LEBANON, RUSSELL COUNTY, VIRGINIA, December 26, 1862.
Hon. JAMES A. SEDDON,
Secretary of War:
Permit me to present to you the following state of facts, with the petition that some action may be taken upon your part to prevent such violations of law as they present:
The citizens of this county were told by General Marshall, last spring, that it was useless for them to plant crops, for this country would be abandoned to the enemy, and they left to reap what we had sown. We accordingly planted short corps. There was quartered upon my premises last summer for two months a considerable body of cavalry, part of General Marshall's command; to them I gave up all my grass, but what was actually necessary to my own wants. About a week since, the Fifth Regiment Kentucky Cavalry [Fourth] came into this vicinity, and on Wednesday last they impressed my hay; and on the day following I was notified by one of their number they intended taking all my corn, which they did, except about 30 bushels. I applied to the quartermaster of the regiment (Captain Atkins) to know under what authority he was acting. He replied, under corps from General Marshal, and his instructions were to strip this country if it was necessary to subsist their stock. The conduct of this regiment was brought to General Marshall's notice a few days since, when he replied that he cared not if we were stripped of everything, for we did not want the Kentuckians among us.
Such has been the conduct of an officer high in command. In his official capacity he told us we would be abandoned to the enemy. We were happily saved by his not advancing.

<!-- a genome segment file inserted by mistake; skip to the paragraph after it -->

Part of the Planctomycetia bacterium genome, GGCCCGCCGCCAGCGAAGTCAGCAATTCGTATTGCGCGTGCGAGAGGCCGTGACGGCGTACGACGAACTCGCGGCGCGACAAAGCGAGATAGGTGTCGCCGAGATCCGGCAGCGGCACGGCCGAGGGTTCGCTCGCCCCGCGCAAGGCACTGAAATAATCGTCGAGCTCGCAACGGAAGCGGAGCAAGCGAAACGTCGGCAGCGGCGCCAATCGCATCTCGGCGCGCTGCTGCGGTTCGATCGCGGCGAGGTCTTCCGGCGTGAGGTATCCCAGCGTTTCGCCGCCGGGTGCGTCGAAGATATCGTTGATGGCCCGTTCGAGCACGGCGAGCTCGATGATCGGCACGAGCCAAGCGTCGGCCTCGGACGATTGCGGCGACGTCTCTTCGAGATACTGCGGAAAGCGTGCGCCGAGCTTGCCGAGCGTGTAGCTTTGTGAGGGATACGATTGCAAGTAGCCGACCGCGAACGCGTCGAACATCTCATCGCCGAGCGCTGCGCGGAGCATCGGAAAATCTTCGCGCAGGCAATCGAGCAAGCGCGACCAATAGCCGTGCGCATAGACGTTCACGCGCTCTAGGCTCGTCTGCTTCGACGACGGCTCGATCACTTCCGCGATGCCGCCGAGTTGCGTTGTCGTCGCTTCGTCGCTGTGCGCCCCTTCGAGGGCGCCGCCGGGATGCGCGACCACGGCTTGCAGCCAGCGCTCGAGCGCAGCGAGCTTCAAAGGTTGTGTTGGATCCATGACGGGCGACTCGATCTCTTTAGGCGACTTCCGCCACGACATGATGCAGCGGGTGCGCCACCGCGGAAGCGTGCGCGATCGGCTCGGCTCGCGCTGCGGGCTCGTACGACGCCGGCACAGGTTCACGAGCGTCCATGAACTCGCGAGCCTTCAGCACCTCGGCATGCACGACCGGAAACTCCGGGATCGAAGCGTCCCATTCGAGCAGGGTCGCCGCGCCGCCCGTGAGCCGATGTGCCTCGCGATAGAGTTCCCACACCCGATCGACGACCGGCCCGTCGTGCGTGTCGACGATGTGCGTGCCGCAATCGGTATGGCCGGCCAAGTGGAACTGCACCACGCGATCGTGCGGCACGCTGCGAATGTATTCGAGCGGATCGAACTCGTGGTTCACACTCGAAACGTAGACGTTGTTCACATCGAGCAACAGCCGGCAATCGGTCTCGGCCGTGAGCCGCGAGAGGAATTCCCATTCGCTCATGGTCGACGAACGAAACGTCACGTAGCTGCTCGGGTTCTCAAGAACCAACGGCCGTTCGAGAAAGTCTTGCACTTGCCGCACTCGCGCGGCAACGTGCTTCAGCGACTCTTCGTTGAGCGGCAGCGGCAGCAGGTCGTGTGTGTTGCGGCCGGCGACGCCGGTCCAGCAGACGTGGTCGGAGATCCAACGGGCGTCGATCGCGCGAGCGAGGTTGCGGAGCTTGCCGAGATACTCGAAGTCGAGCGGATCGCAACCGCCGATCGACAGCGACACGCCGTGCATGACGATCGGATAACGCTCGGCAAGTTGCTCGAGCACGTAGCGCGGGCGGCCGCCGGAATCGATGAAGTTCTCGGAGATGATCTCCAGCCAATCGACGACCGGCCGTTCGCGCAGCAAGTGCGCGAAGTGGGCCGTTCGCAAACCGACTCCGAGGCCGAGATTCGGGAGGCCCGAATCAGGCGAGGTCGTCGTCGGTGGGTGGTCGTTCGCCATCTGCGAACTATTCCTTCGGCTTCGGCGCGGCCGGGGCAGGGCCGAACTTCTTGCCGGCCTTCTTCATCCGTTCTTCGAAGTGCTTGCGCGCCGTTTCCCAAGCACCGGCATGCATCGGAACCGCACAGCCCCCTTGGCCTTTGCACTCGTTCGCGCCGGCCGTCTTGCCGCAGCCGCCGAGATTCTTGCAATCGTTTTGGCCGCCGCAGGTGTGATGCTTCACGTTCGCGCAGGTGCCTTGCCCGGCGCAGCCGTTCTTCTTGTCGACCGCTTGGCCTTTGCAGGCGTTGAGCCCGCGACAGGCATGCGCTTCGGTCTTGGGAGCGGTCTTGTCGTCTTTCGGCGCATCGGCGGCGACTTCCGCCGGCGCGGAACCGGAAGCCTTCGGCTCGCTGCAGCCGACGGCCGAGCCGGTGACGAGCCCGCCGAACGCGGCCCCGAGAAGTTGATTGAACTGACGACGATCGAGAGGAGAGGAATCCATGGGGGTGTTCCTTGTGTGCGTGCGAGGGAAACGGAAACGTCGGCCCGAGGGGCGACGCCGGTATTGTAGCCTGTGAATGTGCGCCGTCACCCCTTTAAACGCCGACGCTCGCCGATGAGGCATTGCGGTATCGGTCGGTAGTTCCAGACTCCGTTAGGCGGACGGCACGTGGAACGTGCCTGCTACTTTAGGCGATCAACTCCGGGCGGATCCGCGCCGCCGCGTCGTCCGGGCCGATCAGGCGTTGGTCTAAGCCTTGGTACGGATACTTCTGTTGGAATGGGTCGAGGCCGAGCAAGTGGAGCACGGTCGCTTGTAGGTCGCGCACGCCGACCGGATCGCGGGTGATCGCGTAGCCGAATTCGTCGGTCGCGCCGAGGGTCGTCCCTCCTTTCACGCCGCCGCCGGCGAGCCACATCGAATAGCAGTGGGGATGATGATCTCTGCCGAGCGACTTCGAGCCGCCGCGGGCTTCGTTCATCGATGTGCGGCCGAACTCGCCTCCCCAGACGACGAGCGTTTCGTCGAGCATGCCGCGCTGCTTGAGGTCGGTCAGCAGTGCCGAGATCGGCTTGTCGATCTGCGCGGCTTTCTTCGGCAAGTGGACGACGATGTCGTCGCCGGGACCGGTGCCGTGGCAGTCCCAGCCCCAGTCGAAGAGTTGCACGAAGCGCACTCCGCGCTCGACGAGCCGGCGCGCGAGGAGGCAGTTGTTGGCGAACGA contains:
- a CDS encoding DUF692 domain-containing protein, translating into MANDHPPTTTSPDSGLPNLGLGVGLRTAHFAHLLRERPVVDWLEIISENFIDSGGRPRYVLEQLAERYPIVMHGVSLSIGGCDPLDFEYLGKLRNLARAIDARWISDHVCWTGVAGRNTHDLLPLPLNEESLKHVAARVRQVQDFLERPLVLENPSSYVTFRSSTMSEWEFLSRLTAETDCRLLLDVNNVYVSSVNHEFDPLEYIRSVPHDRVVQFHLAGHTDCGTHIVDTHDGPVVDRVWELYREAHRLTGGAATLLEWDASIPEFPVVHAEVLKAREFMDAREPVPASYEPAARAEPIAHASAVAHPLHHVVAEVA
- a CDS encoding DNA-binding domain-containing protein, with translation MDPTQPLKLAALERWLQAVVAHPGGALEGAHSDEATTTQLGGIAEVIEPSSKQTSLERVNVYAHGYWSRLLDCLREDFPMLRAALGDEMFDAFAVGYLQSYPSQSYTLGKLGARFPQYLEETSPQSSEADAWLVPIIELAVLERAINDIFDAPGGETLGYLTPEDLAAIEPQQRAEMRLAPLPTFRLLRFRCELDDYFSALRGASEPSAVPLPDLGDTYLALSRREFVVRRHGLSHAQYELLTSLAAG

They are literally stripping the country, and I appeal to you to know if there is not a remedy for the evil complained of.
It would be some gratification, at least, to know that the officer who ordered us to be stripped should be required to show his authority for so doing.
My own is not the only case. Each day they reduce some farmer's stock of corn to a mere pittance; in no case do they propose to purchase, but in all resort to impressment.
I am, very respectfully, &c.,
APRIL 30, 1863.
Honorable SECRETARY OF WAR:
I do not know of any duty more obligatory upon the Department than that of placing the department of General Marshall under the command of a general who will restrain the troops oppressing the people.
J. A. CAMPBELL,
Acting Secretary of War.
HEADQUARTERS ARMY OF NORTHERN VIRGINIA, Camp near Fredericksburg, December 27, 1862.
General S. COOPER,
Adjutant and Inspector General, C. S. Army:
GENERAL: The Tenth Battalion Georgia Volunteers, under Major Rylander, arrived at Hamilton's Crossing last evening, and reported